zu (standard)
berori (very respectful)
zuek zuek
Belarusian ты (ty) (Vy) вы (vy) вы (vy)
Bengali তুই (tui; very informal)
তুমি (tumi)
আপনি (apni) তোরা (tora; very informal)
তোমরা (tomra)
আপনারা (apnara)
Breton te c'hwi c'hwi c'hwi
Bulgarian ти (ti) Вие (Vie) вие (vie) вие (vie)
Catalan tu vostè (formal)
vós (respectful)
vosaltres vostès (formal)
vosaltres
Mandarin Chinese (Modern) () (nín)[23] s 你们 nǐmen
t 你們
various[24]
Croatian [text?] [text?] [text?] [text?]
Czech ty Vy vy Vy
Danish du De (increasingly uncommon) I De (increasingly uncommon)
Dutch jij
je
u jullie
je[25]
u
Early Modern English thou (nom)
thee (obj)
ye[26] (nom)
you (obj)
ye[26] (nom)
you (obj)
ye[26] (nom)
you (obj)
Modern English you you you you
Esperanto ci (uncommon) vi vi vi
Estonian sina
sa
teie
te
teie
te
teie
te
Faroese tygum[27] tit tit
Filipino ka kayo kayo sila
Finnish sinä Te[28] te Te
French tu vous
il/elle (show deference)
vous vous
ils/elles (show deference)
Frisian (West) jo[19] jimme jimme
Scottish Gaelic thu sibh sibh sibh
Galician ti (tu, eastern dialect) vostede vós (vosoutros, northeastern dialect) vostedes
Georgian შენ (shen) თქვენ (tkven) თქვენ (tkven) თქვენ (tkven)
German du Sie[29]
Ihr (arch or dial)
Er/Sie/Es[30] (arch or dial)
ihr Sie[29]
Ihr (arch or dial)
Modern Greek εσύ (esí) εσείς (esís) εσείς (esís) εσείς (esís)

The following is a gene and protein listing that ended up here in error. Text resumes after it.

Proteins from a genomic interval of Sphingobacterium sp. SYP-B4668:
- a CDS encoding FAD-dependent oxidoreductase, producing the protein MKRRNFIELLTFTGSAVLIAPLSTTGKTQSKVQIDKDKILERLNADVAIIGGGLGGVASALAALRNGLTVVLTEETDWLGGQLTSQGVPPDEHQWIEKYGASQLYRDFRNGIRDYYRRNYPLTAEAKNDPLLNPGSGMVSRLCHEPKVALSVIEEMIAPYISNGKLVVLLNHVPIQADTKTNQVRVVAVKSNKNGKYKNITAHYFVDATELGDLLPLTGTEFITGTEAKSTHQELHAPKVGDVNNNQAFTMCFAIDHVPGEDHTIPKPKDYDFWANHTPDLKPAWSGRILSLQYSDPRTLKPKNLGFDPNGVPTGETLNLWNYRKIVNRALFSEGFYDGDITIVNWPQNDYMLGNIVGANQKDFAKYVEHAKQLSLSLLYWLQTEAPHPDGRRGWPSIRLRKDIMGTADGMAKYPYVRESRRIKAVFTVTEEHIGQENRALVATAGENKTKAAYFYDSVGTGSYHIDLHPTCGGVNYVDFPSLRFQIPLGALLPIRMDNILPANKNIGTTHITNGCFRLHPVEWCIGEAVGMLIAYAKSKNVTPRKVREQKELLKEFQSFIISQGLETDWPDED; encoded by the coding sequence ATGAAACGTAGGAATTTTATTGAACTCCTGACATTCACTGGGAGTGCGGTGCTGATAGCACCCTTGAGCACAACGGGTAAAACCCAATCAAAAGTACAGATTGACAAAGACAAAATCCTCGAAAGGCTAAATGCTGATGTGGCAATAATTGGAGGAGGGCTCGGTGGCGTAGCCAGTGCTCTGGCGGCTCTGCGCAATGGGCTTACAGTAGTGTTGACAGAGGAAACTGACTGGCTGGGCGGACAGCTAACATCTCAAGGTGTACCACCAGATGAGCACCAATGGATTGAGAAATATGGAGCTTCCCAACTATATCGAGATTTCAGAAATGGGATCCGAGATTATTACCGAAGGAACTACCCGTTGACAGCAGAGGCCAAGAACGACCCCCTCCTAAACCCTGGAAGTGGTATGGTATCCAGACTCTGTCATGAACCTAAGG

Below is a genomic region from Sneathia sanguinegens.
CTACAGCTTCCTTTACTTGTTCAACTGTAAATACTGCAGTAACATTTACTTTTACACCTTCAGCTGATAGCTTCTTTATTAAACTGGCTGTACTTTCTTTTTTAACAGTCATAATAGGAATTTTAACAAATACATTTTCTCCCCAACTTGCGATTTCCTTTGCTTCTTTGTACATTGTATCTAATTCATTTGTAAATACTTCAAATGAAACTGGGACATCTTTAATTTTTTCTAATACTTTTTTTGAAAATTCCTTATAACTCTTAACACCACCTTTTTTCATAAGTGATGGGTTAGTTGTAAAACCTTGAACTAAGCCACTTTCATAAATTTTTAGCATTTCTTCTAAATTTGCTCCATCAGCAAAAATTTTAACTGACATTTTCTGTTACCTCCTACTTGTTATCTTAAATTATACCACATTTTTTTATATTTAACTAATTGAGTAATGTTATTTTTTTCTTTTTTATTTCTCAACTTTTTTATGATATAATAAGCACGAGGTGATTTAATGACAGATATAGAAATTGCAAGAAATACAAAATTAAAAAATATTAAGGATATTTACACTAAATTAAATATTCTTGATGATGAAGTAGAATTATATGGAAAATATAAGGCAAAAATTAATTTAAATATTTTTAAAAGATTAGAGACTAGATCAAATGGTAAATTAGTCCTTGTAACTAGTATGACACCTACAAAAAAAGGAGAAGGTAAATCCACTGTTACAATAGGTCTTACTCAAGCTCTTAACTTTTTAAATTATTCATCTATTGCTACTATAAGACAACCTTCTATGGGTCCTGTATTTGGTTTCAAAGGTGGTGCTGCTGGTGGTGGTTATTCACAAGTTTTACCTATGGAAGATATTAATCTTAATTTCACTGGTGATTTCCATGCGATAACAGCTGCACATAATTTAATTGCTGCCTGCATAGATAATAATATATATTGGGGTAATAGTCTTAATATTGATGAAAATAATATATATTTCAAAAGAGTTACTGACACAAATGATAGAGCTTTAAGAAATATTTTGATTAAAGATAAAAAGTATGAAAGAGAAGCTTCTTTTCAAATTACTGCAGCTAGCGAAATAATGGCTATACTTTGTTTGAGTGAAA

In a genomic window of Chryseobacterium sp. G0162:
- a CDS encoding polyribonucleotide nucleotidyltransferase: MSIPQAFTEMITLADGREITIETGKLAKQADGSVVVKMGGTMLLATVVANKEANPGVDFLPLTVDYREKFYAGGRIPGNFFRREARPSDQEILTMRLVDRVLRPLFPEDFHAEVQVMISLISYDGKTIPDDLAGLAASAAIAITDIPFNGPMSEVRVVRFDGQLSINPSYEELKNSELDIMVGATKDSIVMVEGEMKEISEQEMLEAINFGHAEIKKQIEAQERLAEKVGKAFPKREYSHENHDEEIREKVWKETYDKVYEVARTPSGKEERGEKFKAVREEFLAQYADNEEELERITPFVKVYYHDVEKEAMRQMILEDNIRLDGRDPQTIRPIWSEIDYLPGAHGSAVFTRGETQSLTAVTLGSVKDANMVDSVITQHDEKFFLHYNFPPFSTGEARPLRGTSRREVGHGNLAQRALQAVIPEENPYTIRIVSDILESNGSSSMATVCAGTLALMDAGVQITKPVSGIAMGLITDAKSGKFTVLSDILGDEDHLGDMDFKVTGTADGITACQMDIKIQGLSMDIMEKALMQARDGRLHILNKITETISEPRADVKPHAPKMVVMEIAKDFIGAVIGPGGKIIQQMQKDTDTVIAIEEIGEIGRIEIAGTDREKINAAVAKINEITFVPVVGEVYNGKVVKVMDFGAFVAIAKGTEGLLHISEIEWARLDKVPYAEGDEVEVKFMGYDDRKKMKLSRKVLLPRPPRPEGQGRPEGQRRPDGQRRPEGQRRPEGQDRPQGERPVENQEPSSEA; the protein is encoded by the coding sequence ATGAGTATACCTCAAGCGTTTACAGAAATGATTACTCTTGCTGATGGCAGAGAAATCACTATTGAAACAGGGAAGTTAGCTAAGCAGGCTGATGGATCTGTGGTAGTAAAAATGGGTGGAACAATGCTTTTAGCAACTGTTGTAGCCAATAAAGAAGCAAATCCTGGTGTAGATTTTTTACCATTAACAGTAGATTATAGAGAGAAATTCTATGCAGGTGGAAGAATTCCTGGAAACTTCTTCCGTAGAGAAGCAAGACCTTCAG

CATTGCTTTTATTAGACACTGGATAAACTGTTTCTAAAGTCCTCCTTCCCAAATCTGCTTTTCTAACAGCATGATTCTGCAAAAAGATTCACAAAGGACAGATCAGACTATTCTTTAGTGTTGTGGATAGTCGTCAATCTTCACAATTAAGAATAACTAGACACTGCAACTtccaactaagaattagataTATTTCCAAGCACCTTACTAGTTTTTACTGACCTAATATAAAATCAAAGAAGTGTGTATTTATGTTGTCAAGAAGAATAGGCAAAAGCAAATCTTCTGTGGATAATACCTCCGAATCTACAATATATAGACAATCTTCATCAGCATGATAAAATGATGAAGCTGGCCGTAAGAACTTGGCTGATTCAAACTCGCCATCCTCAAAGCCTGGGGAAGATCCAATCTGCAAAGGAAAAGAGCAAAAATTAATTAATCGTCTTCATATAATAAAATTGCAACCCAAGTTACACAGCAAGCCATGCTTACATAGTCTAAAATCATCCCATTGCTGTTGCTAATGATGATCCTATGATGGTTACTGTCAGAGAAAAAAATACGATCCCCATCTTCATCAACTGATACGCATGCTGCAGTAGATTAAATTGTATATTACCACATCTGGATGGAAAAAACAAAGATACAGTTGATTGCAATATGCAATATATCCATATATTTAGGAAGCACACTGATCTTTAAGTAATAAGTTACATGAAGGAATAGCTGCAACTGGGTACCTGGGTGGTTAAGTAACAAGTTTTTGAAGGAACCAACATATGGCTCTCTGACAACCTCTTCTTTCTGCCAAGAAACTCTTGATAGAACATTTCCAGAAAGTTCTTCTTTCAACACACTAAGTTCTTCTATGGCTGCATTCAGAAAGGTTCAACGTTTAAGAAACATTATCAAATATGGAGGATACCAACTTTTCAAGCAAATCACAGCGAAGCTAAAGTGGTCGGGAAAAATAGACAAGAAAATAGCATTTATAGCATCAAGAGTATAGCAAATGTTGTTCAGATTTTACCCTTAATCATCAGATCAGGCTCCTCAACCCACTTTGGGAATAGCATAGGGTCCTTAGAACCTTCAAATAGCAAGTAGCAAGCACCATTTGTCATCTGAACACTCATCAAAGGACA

Gujarati તું (tu) તમે (tame) તમે લોકો (tame loko) તમે લોકો (tame loko)
Hindi तू (, very informal)
तुम (tum)
आप (āp) तुम लोग (tum log) आप लोग (āp log)
Hungarian te maga (rural and a bit old-fashioned)
ön (formal and official)
ti maguk (rural and a bit old-fashioned)
önök (formal and official)
Icelandic þú þér (very uncommon) þið þér (very uncommon)
Ido tu vu vi vi
Indonesian kamu (more familiar)
kau
Anda kalian Anda
Anda sekalian (less common)
Interlingua tu vos vos vos
Italian tu Lei or lei
Ella (literary)
voi (archaic or dialectical)
voi or Voi voi
Loro (uncommon)
Japanese various various various various
Javanese kowe
awakmu
panjenengan
sampeyan
kowe kabeh panjenengan sedanten
Kannada ನೀನು (niinnu) ನೀವು (niivu) ನೀವು (niivu) ನೀವು (niivu)
Kazakh сен (sen) сіз (siz) сендер (sender) сіздер (sizder)
Korean (neo) (directly addressing a person);
당신 (dangsin)(addressing anonymous readers)
너희 (neohui) – (여러분 yeoreobun)
Ekoka !Kung a i!a i!a i!a
Kurmanji
(N. Kurdish)
تو (tu) هون (hûn)
هنگۆ (hingo)
تو (tu)
هون (hûn)
هنگۆ (hingo)
هون (hûn)
هنگۆ (hingo)
Sorani
(S. Kurdish)
تۆ (to) ێوه (êwe)
تۆ (to)
ێوه (êwe) ێوه (êwe)
Kyrgyz сен (sen) сиз (siz) силер (siler) сиздер (sizder)
Ladino vos vozótros vozótros
Latvian tu[31] jūs[31] jūs jūs
Lithuanian tu jūs jūs jūs
Lombard ti
lüü (m)
lée (f)
viòltar viòltar

lur
Malay kamu (standard), awak (regional Malay; common spoken short form is engkau informal), hang (northern dialect, but understood and accepted across Peninsular Malaysia), kau (is impolite in all contexts except in very close relationships, e.g. friends [but not acquaintances]) anda (polite/friendly formal; found in formal documents and in all formal contexts, e.g. advertisements. Anda is almost never encountered in spoken Malay; instead, most Malaysians would address a respected person by their title and/or name), kamu (unfriendly formal; also found in formal documents and in all formal contexts, where the intention is to convey a forceful tone in writing—often seen in lawsuits and summonses). kamu semua (polite/friendly formal), kau orang (when pronounced as ko'rang [used in very close relationships, equivalent to "you all" in parts of the U.S.] is slang and more informal), hangpa (northern dialect), kalian (archaic) anda, kalian (archaic)